9th Grade Swimming
Current Unit: SafetyIn most cases, aquatic emergencies occur when they are least expected. Most people do not realize that a great number of people who drown never intended to go in the water in the first place. The best thing anyone can do to stay safe in, on and around the water is to learn to swim well. It is also important to establish and follow water safety rules.
General Water Safety Tips
Follow these general water safety tips whenever swimming in any body of water (pools, lakes, ponds, quarries, canals, rivers or oceans)
- Swim only in areas supervised by a lifeguard.
- Always swim with a buddy; never swim alone.
- Read and obey all rules and posted signs.
- Only swim in designated areas.
- Have young children or inexperienced swimmers take extra precautions, such as wearing a U.S. Coast Guard-approved life jacket, when around the water and staying within arm’s reach of a designated water watcher.
- Designate a responsible individual(s) as the person to watch over children whenever they are in, on or around any body of water, even if a lifeguard is present.
- Watch out for the “dangerous too’s”: too tired, too cold, too far from safety, too much sun and too much strenuous activity.
- Set specific swimming rules for each individual in a family or a group based on swimming ability (for example, inexperienced swimmers should stay in water less than chest deep).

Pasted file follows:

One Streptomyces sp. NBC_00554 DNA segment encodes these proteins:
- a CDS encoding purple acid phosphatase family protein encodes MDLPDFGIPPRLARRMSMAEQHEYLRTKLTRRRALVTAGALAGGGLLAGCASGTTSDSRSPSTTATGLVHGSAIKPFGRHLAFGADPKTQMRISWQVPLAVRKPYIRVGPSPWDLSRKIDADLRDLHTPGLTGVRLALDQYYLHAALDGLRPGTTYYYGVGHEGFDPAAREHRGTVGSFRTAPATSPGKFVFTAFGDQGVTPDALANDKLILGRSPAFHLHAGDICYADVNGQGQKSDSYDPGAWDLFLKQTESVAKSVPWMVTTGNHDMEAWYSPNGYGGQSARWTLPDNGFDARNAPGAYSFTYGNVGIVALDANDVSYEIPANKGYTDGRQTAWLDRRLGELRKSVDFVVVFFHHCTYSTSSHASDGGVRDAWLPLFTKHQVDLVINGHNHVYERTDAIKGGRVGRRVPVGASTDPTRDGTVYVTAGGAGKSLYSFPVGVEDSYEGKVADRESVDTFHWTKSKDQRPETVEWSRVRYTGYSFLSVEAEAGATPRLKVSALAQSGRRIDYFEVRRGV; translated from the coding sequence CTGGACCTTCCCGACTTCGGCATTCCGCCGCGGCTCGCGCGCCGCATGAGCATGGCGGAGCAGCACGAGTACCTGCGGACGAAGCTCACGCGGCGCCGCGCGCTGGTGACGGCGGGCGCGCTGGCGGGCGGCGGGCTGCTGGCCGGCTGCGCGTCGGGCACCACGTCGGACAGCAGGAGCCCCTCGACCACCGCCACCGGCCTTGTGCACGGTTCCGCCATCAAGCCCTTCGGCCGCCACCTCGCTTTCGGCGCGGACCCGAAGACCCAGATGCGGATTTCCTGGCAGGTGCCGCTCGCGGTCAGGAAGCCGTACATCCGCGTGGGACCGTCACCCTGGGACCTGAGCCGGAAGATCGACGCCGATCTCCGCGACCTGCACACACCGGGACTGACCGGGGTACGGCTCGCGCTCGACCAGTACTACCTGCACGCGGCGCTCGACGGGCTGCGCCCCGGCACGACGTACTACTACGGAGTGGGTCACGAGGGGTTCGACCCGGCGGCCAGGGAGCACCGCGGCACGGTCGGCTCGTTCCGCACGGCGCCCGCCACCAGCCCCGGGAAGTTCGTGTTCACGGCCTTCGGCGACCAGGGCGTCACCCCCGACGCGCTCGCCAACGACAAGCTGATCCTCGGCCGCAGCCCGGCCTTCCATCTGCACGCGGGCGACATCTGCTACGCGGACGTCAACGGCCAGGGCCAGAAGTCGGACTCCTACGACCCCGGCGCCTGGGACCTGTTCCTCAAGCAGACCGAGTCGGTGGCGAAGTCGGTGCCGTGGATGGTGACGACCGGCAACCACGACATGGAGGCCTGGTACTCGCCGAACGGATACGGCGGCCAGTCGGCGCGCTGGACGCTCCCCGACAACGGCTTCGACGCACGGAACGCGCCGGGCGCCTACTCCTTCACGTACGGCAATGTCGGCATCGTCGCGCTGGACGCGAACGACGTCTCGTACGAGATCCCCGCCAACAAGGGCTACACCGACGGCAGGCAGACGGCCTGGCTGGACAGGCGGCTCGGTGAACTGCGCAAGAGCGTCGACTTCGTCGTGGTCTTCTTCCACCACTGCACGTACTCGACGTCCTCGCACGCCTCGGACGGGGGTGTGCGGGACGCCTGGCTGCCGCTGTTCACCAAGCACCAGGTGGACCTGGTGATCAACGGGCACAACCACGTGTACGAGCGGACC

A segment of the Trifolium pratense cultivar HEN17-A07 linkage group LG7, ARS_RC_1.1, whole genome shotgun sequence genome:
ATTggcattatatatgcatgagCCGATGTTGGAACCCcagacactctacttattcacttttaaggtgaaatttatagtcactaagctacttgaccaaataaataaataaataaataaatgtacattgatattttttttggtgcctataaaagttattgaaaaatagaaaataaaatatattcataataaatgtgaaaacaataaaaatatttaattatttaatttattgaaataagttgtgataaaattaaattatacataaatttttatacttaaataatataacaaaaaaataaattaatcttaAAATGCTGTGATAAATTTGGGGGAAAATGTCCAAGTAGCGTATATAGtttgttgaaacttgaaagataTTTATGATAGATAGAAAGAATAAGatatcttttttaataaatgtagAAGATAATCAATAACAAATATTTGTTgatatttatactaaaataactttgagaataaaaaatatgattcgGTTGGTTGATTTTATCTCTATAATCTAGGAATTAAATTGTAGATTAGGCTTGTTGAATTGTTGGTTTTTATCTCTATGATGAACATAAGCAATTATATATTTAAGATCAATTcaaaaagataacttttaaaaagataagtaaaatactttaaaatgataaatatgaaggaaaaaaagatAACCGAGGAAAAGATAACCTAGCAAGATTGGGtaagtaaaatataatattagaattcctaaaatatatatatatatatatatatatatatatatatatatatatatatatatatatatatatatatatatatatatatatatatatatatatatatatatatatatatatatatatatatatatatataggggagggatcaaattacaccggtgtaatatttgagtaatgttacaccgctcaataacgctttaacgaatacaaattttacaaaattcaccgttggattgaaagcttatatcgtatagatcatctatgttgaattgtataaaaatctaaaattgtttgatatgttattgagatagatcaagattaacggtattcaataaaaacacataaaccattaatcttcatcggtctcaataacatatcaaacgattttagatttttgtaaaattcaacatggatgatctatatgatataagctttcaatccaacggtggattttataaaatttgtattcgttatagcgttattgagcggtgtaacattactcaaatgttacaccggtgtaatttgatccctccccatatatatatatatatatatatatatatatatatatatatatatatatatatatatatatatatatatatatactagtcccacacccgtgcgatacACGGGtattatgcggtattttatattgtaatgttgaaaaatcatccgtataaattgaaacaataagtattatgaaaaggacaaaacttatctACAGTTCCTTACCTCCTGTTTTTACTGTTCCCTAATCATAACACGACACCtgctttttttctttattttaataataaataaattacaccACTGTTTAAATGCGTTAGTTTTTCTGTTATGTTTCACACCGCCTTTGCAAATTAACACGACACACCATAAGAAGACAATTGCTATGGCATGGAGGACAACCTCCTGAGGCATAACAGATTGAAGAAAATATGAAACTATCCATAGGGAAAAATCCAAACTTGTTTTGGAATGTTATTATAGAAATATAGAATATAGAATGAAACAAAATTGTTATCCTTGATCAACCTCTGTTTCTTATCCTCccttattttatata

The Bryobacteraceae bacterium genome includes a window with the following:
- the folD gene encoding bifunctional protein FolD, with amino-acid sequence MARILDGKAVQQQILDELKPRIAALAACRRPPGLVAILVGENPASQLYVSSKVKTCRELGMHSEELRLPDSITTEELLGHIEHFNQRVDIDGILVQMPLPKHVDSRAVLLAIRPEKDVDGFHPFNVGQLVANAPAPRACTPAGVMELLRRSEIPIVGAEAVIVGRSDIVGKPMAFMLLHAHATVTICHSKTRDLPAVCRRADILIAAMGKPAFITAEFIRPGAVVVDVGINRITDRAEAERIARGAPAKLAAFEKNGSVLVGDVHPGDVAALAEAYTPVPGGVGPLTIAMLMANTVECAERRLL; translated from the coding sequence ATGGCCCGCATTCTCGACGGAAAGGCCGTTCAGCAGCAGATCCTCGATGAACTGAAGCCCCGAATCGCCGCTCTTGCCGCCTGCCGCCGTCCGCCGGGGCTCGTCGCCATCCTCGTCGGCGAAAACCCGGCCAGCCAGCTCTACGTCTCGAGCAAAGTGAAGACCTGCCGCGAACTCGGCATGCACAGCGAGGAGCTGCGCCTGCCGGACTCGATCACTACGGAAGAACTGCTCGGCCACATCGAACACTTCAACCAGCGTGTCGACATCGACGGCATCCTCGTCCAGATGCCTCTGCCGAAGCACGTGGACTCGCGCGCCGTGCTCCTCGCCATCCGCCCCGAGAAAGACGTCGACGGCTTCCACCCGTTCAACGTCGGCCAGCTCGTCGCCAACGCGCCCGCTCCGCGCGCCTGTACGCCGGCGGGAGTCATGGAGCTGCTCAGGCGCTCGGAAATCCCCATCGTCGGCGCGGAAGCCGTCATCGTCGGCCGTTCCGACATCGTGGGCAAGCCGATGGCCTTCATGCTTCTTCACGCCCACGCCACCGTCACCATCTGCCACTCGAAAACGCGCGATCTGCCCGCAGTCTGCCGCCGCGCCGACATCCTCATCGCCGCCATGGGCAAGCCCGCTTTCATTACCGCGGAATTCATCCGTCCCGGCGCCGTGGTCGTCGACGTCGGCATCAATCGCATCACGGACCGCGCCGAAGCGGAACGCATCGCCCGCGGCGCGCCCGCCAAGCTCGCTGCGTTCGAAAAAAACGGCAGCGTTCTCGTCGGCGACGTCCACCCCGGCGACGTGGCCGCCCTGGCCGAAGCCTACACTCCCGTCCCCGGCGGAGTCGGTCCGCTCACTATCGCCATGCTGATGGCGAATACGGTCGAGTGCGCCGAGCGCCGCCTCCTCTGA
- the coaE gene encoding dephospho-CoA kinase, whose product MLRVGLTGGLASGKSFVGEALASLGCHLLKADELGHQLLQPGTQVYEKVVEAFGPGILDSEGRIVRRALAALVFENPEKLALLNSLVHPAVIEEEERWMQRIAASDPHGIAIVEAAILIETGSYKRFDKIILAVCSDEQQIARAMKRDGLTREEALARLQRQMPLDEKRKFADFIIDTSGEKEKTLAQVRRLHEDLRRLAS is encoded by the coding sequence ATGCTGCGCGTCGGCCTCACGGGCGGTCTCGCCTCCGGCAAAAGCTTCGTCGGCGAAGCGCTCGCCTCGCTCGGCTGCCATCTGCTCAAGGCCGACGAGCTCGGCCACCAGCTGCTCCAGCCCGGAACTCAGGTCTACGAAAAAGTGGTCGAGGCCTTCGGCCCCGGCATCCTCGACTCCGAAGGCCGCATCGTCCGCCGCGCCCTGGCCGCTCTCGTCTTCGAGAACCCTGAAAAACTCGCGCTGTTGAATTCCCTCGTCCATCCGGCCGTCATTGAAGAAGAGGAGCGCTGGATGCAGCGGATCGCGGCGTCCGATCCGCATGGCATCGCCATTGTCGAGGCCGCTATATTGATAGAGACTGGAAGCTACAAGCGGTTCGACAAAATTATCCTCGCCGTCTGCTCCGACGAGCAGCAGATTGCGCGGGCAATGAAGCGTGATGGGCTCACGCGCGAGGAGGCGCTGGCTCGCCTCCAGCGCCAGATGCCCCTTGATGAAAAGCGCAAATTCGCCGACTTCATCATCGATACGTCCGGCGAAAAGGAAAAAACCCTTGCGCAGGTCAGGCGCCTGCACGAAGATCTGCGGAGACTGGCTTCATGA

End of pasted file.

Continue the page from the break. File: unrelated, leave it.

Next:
- Make sure swimmers know about the water environment and any potential hazards, such as deep and shallow areas, currents, obstructions and the locations of entry and exit points. The more informed people are, the more aware they will be of hazards as well as safe practices.
- Identify potential water hazards within the community and make certain that children stay away from them.
- Know how to prevent, recognize and respond to emergencies.
- Use a feet first entry when entering the water.
- Enter headfirst only when the area is clearly marked for diving and has no obstructions.
- Do not mix alcohol with boating, swimming or diving. Alcohol impairs judgment, balance and coordination; impacts the ability to operate watercraft safely; affects swimming and diving skills; and reduces the body’s ability to stay warm.
- Take a boating safety course before operating any watercraft.
- Be especially cautious near moving water, cold water and ice.
- Be prepared. Aquatic emergencies happen quickly and suddenly. Whenever possible have a telephone or mobile phone nearby